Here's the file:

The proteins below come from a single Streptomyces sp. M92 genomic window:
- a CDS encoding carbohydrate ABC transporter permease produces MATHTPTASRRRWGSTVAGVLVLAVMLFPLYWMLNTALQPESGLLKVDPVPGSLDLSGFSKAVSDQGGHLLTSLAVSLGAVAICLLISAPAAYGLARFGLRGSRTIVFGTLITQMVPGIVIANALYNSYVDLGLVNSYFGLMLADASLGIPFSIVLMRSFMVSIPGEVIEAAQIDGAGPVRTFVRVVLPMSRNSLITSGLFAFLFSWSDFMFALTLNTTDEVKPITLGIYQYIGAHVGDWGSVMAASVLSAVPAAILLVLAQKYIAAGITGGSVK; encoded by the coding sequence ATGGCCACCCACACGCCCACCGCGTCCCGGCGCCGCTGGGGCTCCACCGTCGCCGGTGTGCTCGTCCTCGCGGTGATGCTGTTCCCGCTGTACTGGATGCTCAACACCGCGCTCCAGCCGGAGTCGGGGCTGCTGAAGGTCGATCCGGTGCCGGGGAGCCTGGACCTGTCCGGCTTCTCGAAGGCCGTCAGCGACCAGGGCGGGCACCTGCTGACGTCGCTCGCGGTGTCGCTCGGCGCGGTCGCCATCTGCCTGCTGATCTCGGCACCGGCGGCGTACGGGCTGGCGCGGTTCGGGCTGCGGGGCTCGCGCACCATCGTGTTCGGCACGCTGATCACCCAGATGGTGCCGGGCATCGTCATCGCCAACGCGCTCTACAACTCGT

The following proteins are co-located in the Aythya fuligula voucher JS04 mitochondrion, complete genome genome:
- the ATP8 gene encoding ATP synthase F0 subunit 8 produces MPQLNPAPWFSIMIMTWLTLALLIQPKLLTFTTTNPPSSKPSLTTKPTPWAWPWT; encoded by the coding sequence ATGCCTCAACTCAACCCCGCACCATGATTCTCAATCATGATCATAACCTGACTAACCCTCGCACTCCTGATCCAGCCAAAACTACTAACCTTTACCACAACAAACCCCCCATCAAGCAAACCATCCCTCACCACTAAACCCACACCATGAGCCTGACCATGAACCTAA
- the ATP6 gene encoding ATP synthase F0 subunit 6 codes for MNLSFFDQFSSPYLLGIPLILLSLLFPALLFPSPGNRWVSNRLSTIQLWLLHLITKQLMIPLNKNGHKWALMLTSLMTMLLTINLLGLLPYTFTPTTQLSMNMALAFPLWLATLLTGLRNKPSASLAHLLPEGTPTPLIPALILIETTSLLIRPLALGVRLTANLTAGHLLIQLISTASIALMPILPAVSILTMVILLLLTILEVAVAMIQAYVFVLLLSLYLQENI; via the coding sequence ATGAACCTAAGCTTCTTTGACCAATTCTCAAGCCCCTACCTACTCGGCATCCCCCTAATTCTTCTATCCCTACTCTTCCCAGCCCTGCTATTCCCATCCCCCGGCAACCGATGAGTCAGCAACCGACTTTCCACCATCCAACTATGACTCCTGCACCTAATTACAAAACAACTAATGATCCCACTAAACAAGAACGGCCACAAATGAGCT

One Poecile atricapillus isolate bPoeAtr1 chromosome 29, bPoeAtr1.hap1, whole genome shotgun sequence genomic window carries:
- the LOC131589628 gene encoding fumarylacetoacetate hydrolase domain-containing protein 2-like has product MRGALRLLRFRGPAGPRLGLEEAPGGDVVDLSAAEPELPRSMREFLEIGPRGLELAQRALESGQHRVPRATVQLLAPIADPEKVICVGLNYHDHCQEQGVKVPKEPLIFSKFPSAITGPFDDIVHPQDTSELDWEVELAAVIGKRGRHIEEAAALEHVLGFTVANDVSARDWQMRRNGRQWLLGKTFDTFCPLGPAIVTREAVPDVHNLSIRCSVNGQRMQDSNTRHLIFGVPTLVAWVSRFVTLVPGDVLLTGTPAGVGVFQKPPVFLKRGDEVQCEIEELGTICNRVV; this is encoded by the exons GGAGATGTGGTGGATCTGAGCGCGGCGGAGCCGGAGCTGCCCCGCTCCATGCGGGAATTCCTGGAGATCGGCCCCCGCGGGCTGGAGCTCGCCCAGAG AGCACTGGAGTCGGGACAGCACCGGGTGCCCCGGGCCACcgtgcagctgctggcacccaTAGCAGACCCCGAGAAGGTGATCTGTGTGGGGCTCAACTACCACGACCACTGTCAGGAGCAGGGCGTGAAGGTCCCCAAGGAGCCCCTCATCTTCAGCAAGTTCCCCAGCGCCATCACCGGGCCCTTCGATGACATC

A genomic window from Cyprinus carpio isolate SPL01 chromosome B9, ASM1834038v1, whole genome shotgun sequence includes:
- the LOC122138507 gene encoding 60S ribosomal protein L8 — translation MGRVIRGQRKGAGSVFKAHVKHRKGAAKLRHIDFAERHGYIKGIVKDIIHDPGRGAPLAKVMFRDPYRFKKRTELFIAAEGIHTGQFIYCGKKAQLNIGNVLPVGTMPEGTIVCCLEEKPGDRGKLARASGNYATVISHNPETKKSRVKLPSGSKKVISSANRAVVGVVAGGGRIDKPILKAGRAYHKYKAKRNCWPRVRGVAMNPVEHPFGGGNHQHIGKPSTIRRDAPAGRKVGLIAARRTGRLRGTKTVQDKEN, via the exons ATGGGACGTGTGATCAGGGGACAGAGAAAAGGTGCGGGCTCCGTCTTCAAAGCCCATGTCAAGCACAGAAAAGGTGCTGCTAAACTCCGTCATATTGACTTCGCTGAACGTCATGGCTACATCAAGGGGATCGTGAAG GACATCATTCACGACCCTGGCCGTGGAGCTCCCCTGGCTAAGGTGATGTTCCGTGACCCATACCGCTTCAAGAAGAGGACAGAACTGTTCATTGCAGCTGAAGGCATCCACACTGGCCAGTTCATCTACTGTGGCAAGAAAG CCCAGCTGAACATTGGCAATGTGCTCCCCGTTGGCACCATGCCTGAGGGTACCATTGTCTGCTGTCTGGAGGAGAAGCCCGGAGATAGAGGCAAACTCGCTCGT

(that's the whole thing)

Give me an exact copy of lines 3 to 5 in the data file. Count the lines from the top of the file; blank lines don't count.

The following proteins are co-located in the Aythya fuligula voucher JS04 mitochondrion, complete genome genome:
- the ATP8 gene encoding ATP synthase F0 subunit 8 produces MPQLNPAPWFSIMIMTWLTLALLIQPKLLTFTTTNPPSSKPSLTTKPTPWAWPWT; encoded by the coding sequence ATGCCTCAACTCAACCCCGCACCATGATTCTCAATCATGATCATAACCTGACTAACCCTCGCACTCCTGATCCAGCCAAAACTACTAACCTTTACCACAACAAACCCCCCATCAAGCAAACCATCCCTCACCACTAAACCCACACCATGAGCCTGACCATGAACCTAA
- the ATP6 gene encoding ATP synthase F0 subunit 6 codes for MNLSFFDQFSSPYLLGIPLILLSLLFPALLFPSPGNRWVSNRLSTIQLWLLHLITKQLMIPLNKNGHKWALMLTSLMTMLLTINLLGLLPYTFTPTTQLSMNMALAFPLWLATLLTGLRNKPSASLAHLLPEGTPTPLIPALILIETTSLLIRPLALGVRLTANLTAGHLLIQLISTASIALMPILPAVSILTMVILLLLTILEVAVAMIQAYVFVLLLSLYLQENI; via the coding sequence ATGAACCTAAGCTTCTTTGACCAATTCTCAAGCCCCTACCTACTCGGCATCCCCCTAATTCTTCTATCCCTACTCTTCCCAGCCCTGCTATTCCCATCCCCCGGCAACCGATGAGTCAGCAACCGACTTTCCACCATCCAACTATGACTCCTGCACCTAATTACAAAACAACTAATGATCCCACTAAACAAGAACGGCCACAAATGAGCT